Use this URL to cite or link to this record in EThOS: http://ethos.bl.uk/OrderDetails.do?uin=uk.bl.ethos.691052
Title: The intellectual property and alternative legal protection for Thai cultural heritage properties, traditional knowledge and products
Author: Hiranras, Nilobon
ISNI:       0000 0004 5916 4958
Awarding Body: Durham University
Current Institution: Durham University
Date of Award: 2015
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Abstract:
This thesis comprises a study into whether the existing intellectual property regime, a sui generis system, or any adaptations or modifications of them have been successfully adopted for protecting both tangible and intangible cultural property and traditional knowledge of Thailand. How other developing countries have dealt with misappropriation issues and the limitations of the current intellectual property regime has also been studied. A number of concerns about and obstacles to traditional knowledge have been pointed out: the existing intellectual property system may have increased the risk of misappropriation or unauthorised use of traditional knowledge without consent; most developing countries have no comprehensive national policies or legal frameworks covering traditional knowledge; lack of effective legislation, authorities and mechanisms associated with intellectual property; the high cost of intellectual property procedures and management; the threat to the intellectual and cultural property rights of indigenous peoples; loss of cultural traditions/ articles and biodiversity; problems with maintaining and passing on cultural expression; as well as inequitable benefit-sharing and remedies. Intellectual property rights and traditional knowledge have become increasingly controversial globally, and sometimes they overlap. Due to the presumption that traditional knowledge is in the public domain, the current intellectual property rights regime can not efficiently and appropriately protect traditional knowledge and traditional cultural expressions/folklore, or provide equitable sharing for indigenous and local communities. Sometimes domestic legislation is insufficient, incompatible or in conflict with international intellectual property norms and policies. The most feasible solutions need to be rigorous, but flexible enough to cover the various forms of traditional knowledge and access to the generic resources of individual communities. Policy-making, development of categorisation and management of biodiversity data and local knowledge systems, effective strategies and mechanisms, international co-operation and support all need to be taken into consideration. It would be ideal to have a single legal system to protect all forms of intellectual property; unfortunately, in reality, this is impossible. However, depending on the capacity of governments and the readiness of their people, alternative or sui generis rights or a combination of any regimes of both preventive and positive protection could be developed and adapted and play a complementary role to balance the interests of all parties, while the general public can still access appropriate usage and benefits. Various ideas and alternative solutions from the different perspectives of international forums and other countries are gathered, analysed, proposed and recommended here for Thailand in particular.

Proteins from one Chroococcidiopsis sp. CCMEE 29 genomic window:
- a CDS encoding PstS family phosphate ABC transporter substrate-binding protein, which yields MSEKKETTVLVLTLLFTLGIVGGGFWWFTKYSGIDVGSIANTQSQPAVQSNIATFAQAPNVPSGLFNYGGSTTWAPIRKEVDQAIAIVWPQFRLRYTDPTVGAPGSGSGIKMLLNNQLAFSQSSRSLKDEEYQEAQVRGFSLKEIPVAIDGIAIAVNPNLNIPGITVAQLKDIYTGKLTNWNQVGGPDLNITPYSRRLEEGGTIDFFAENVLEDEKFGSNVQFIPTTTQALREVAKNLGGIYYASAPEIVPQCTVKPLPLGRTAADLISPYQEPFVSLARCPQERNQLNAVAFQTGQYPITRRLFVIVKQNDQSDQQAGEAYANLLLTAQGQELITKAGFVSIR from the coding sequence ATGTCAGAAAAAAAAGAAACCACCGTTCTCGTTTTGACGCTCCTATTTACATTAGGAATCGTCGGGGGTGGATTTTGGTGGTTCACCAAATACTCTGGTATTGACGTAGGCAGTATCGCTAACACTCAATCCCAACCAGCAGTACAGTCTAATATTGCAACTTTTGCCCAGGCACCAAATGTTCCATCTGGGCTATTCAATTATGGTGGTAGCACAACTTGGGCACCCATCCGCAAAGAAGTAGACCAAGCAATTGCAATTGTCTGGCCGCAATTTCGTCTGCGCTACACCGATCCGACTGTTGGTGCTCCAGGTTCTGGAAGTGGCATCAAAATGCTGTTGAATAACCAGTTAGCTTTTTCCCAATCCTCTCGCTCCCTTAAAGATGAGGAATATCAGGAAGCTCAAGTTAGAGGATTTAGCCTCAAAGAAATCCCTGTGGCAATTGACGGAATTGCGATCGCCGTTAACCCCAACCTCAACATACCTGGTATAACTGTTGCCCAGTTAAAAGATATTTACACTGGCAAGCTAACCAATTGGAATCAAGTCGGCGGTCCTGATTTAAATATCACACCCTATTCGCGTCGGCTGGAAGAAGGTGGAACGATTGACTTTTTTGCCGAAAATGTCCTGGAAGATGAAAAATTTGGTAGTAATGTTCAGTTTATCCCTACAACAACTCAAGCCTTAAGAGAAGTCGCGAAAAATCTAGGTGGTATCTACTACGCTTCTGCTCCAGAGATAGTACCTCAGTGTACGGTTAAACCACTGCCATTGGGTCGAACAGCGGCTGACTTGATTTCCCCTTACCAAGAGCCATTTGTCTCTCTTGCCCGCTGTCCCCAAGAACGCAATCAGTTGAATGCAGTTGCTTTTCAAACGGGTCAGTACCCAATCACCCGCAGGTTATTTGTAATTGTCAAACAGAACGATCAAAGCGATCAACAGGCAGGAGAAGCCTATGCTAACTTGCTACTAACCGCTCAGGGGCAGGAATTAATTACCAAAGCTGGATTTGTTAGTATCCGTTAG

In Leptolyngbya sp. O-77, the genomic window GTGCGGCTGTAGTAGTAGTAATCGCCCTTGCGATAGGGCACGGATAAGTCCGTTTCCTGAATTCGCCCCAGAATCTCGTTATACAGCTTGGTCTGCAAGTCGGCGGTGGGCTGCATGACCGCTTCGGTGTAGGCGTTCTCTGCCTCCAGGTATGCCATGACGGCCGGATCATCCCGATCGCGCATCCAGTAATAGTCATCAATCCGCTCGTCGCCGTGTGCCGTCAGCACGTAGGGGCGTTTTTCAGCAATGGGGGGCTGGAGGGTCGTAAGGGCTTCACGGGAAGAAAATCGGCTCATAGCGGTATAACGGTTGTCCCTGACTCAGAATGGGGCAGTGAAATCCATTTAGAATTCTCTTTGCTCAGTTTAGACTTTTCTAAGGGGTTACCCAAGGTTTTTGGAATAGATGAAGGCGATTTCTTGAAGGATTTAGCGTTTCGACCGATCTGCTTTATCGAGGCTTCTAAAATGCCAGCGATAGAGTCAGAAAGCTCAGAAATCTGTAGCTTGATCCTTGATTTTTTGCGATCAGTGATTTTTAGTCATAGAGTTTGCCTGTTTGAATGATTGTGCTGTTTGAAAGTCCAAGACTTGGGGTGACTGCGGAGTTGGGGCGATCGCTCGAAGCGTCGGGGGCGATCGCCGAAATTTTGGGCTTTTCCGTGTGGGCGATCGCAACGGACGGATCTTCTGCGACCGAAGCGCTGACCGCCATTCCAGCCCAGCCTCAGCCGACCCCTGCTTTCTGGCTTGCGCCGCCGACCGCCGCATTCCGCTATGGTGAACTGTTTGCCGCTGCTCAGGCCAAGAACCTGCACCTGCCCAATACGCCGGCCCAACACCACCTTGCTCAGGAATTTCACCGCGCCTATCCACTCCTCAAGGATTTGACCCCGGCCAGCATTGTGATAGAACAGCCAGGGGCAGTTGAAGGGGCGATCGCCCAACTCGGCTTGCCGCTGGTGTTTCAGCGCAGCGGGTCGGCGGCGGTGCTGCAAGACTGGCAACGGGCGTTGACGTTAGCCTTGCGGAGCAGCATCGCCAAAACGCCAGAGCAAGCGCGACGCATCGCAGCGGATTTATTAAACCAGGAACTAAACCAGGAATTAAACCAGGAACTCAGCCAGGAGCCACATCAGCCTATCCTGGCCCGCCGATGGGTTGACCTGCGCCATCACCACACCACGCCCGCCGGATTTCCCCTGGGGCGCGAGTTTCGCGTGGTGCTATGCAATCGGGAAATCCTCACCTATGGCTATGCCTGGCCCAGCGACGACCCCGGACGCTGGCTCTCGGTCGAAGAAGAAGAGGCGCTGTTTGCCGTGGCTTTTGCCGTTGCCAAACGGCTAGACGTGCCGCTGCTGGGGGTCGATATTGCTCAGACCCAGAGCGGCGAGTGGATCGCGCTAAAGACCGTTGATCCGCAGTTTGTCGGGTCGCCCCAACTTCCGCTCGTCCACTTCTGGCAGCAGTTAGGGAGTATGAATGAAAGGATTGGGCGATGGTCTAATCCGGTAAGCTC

Supervisor: Not available Sponsor: Not available
Qualification Name: Thesis (Ph.D.) Qualification Level: Doctoral
EThOS ID: uk.bl.ethos.691052  DOI: Not available
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